- Training could be administered and delivered by the General Federation of Trade Unions on behalf of the NUJ: the GFTU under its new leadership (general secretary Doug Nichols was recently elected) has been working to develop the range of services for its members. The NUJ is an affiliate of the GFTU. They provide a range of training services for unions - anything from bespoke courses to running the entire training provision for some unions (eg Musicians' Union, Bakers' Union). They could run and administer the professional training programme - this could be structured in different ways. It could bring in an income for the NUJ; it could be a cooperative structure (the establishment and operation of which the GFTU could advise and facilitate under its educational charitable trust) of members that pay the NUJ for its training rooms. This NUJ programme could then be developed/tailored to other unions and advertised to all GFTU affiliates.
The NUJ has a longstanding commitment to ensuring its lay activists and reps are trained. This has been a commitment even during difficult financial periods in the past and must remain so going forward. Currently we provide what is effectively bespoke training of NUJ members - paying for trainer fees, the travel/accommodation costs of participating members, as well as the accreditation fee of £500 to the GFTU for each course. Although an affiliate of the GFTU, which brings with it the right for our members to attend the GFTU's core trade union training programme, we rarely utilise this service. Compare this to other unions who access training for their members to a tune that totally outstrips the affiliation fee they pay. These courses are free - but in addition the travel/food and accommodation costs of participants are fully paid for by the GFTU. The benefits of these courses are that our members meet other trade unionists from across the movement.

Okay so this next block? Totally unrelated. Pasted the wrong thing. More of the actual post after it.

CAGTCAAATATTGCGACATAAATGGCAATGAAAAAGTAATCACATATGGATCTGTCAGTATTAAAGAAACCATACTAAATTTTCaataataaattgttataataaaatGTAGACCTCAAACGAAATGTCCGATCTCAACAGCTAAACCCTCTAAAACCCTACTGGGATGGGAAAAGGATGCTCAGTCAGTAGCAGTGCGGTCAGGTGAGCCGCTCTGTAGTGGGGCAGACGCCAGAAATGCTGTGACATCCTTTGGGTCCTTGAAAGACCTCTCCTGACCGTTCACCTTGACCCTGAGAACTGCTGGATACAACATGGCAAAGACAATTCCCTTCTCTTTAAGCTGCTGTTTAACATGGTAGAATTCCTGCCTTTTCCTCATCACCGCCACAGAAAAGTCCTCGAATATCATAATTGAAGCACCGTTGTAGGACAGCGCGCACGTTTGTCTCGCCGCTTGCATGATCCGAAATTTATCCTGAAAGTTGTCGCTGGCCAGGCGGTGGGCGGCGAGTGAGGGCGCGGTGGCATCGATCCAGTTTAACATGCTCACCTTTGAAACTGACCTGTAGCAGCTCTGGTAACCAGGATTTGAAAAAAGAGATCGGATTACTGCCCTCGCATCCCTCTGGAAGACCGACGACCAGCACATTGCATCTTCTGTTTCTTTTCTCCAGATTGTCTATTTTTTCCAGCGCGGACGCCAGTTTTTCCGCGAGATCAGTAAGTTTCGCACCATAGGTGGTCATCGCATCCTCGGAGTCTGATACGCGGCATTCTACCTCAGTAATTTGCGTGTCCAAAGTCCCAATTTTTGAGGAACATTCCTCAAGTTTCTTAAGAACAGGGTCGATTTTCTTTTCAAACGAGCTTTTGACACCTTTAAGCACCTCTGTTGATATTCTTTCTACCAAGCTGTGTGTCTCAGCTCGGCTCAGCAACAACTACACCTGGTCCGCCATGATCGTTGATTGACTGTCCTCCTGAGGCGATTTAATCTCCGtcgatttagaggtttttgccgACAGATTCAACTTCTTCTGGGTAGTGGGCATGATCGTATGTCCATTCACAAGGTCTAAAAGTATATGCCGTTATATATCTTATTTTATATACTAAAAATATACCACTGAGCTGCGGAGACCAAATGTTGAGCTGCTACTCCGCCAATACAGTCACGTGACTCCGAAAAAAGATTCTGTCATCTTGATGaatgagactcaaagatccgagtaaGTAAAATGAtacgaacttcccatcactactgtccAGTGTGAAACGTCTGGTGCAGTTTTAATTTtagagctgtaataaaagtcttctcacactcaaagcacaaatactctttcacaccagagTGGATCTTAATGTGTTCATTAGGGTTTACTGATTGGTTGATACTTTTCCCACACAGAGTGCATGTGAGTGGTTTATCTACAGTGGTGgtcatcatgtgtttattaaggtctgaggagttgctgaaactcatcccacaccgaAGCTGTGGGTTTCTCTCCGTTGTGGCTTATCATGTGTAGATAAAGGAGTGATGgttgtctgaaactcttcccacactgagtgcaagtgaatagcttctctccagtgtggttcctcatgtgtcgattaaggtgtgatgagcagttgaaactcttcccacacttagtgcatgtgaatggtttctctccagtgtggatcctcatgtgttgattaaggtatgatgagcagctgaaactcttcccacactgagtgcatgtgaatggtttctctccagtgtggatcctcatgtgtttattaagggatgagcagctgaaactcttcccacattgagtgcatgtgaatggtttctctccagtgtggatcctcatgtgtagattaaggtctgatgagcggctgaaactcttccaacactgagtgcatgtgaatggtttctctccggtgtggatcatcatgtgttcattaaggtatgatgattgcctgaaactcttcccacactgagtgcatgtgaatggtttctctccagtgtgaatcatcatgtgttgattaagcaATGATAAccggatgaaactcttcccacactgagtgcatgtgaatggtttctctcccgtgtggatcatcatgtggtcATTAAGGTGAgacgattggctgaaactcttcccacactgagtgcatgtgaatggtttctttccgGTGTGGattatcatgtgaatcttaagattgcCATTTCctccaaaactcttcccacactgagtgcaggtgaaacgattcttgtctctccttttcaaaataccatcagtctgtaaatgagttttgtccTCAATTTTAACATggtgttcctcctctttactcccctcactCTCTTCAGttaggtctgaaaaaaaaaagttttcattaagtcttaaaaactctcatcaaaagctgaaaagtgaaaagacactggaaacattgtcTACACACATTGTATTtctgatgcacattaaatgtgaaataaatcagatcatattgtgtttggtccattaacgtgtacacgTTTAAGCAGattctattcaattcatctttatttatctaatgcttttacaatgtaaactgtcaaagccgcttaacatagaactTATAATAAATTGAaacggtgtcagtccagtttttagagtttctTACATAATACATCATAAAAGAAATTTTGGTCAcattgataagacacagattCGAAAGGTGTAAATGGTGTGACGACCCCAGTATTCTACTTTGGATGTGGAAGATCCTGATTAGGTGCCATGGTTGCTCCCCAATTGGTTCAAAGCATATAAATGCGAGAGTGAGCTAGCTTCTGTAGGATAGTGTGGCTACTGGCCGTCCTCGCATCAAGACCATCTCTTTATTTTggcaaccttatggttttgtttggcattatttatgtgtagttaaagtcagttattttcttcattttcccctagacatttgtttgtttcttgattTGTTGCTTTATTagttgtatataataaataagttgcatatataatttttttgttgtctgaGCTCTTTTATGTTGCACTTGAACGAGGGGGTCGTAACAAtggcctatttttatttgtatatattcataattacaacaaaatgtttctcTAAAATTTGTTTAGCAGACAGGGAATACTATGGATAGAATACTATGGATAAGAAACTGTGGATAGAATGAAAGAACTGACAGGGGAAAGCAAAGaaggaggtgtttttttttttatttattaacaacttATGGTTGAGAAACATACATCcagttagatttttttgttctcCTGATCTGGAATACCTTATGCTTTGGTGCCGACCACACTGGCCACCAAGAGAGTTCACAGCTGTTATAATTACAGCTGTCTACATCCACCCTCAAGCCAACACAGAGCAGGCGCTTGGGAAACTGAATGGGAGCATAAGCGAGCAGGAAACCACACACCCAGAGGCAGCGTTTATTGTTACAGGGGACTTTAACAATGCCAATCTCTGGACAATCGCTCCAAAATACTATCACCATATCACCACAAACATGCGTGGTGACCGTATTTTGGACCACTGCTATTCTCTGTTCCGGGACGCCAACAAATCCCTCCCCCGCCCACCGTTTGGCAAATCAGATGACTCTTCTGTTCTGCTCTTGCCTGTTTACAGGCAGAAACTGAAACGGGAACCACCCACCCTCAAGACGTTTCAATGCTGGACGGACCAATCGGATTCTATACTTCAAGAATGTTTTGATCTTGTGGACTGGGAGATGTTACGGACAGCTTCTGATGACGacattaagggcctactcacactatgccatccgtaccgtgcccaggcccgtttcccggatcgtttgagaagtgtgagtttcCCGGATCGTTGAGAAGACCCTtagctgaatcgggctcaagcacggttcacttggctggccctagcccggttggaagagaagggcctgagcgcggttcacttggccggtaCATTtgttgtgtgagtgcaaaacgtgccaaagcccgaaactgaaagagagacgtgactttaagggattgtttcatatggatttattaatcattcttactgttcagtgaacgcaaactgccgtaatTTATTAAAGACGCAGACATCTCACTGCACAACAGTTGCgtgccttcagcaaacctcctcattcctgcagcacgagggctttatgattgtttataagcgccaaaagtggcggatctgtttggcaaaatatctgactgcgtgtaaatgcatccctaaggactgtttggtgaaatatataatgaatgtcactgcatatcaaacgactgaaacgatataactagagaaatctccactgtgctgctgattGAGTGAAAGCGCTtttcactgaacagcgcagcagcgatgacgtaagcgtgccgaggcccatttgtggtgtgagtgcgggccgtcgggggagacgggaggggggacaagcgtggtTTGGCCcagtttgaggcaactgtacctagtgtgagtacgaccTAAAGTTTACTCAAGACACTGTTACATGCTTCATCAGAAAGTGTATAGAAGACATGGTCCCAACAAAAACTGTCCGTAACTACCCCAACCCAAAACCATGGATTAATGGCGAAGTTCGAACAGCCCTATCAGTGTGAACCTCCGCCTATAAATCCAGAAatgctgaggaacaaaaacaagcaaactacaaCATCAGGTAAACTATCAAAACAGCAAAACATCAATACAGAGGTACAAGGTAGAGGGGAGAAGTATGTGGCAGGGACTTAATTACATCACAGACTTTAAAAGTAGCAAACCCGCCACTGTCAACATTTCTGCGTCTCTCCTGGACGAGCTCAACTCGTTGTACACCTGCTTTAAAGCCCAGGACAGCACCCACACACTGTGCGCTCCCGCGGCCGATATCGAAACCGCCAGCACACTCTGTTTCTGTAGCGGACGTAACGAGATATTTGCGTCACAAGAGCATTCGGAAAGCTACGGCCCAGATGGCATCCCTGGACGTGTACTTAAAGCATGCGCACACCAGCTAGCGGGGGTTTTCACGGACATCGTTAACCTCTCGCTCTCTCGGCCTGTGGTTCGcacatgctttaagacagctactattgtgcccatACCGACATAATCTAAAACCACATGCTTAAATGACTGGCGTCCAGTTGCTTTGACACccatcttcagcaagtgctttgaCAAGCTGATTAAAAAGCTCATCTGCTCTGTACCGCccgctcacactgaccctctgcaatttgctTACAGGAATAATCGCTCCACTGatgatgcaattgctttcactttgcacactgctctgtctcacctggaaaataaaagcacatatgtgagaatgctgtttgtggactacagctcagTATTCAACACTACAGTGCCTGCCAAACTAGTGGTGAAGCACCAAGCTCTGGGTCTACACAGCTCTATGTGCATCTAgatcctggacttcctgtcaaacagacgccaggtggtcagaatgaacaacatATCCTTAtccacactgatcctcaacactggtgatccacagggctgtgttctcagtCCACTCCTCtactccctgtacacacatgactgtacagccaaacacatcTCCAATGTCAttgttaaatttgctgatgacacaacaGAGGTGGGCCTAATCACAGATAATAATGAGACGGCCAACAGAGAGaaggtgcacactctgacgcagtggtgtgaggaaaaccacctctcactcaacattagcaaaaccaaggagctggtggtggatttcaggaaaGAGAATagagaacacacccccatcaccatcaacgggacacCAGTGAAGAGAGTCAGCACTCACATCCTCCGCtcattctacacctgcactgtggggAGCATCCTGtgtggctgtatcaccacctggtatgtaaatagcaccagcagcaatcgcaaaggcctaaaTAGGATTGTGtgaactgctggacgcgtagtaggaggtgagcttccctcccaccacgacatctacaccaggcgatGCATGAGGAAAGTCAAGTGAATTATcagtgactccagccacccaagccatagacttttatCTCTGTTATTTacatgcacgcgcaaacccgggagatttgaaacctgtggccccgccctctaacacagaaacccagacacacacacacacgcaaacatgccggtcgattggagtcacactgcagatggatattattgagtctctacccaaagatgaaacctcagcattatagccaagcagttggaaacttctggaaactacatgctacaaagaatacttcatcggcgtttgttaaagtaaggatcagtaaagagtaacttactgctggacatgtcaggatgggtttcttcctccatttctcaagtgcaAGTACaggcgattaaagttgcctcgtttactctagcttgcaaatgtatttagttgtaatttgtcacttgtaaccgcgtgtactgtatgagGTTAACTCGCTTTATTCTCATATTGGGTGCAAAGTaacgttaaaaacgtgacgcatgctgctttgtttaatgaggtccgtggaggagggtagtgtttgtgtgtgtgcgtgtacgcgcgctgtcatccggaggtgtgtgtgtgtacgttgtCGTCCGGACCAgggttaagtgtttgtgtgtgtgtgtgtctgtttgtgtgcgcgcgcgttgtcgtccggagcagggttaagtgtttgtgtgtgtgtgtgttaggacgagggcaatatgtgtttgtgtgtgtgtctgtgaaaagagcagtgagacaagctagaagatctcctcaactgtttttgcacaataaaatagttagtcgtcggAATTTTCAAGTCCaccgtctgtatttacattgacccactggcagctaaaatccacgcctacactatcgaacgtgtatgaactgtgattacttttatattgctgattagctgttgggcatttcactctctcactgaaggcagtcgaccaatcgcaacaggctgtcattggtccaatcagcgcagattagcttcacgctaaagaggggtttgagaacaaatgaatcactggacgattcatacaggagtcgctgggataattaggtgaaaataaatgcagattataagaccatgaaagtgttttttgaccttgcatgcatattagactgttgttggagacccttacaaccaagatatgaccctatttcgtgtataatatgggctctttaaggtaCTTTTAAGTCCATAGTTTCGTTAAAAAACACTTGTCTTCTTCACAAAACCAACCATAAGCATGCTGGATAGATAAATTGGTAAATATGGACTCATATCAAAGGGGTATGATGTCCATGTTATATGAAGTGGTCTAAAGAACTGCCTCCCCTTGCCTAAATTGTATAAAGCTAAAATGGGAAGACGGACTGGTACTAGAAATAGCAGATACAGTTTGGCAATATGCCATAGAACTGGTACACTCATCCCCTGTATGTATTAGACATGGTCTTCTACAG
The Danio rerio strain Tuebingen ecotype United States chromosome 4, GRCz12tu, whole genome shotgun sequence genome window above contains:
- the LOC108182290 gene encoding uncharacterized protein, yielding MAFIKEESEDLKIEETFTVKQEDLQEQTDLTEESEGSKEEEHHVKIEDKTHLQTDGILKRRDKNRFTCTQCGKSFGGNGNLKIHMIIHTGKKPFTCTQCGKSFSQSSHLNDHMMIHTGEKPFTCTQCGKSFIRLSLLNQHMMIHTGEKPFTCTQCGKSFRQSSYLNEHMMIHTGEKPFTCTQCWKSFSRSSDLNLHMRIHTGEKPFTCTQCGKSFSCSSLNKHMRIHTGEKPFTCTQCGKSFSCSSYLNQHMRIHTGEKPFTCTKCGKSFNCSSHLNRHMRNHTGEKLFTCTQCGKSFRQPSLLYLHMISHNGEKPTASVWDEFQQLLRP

The GFTU can also provide tailored training. This could be done via a Service Level Agreement and at a cost tailored according to our budget (currently £40,000 but consistently underspending). It would therefore be possible to place our members on the free core programme on an ad-hoc basis, as well as providing specific training courses for, say, group chapel reps who want to focus on a specific topic eg redundancy consultations and representation.
The TUC also offers training as part of its Organising Academy programme. Again, this is free. It is bespoke to a union as long as a group of at least eight members sign up to it. It is done in a focused programme of practical training, around a particular campaign - this could work well within some of our group chapels or the BBC, for example, as a targeted recruitment and organising campaign.
A combination of these options could provide a comprehensive and innovative package of training - both trade union and professional - to NUJ members at no cost (in the case of professional training) to a budget not in excess of the current budget of £40,000 (in the case of trade union training).
This would be a practical way of guaranteeing the most important thing - that members are still able to access vital training.
Recruit and Organise